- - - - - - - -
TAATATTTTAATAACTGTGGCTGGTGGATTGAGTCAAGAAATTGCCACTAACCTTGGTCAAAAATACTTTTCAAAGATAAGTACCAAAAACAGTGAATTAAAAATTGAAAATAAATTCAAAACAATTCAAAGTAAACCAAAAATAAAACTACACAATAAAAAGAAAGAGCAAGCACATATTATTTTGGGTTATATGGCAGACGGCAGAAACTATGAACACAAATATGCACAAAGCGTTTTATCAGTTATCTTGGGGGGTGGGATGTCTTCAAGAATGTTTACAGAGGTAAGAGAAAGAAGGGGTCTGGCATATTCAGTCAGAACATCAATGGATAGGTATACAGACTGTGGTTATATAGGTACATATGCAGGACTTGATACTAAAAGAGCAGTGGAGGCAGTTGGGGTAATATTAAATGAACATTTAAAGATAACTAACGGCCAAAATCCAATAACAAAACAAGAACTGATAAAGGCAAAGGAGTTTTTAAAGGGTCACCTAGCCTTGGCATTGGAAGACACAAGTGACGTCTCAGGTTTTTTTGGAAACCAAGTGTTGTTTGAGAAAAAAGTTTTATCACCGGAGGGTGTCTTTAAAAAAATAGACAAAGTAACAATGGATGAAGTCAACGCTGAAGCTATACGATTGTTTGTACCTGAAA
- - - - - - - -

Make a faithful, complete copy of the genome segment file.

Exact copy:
TAATATTTTAATAACTGTGGCTGGTGGATTGAGTCAAGAAATTGCCACTAACCTTGGTCAAAAATACTTTTCAAAGATAAGTACCAAAAACAGTGAATTAAAAATTGAAAATAAATTCAAAACAATTCAAAGTAAACCAAAAATAAAACTACACAATAAAAAGAAAGAGCAAGCACATATTATTTTGGGTTATATGGCAGACGGCAGAAACTATGAACACAAATATGCACAAAGCGTTTTATCAGTTATCTTGGGGGGTGGGATGTCTTCAAGAATGTTTACAGAGGTAAGAGAAAGAAGGGGTCTGGCATATTCAGTCAGAACATCAATGGATAGGTATACAGACTGTGGTTATATAGGTACATATGCAGGACTTGATACTAAAAGAGCAGTGGAGGCAGTTGGGGTAATATTAAATGAACATTTAAAGATAACTAACGGCCAAAATCCAATAACAAAACAAGAACTGATAAAGGCAAAGGAGTTTTTAAAGGGTCACCTAGCCTTGGCATTGGAAGACACAAGTGACGTCTCAGGTTTTTTTGGAAACCAAGTGTTGTTTGAGAAAAAAGTTTTATCACCGGAGGGTGTCTTTAAAAAAATAGACAAAGTAACAATGGATGAAGTCAACGCTGAAGCTATACGATTGTTTGTACCTGAAA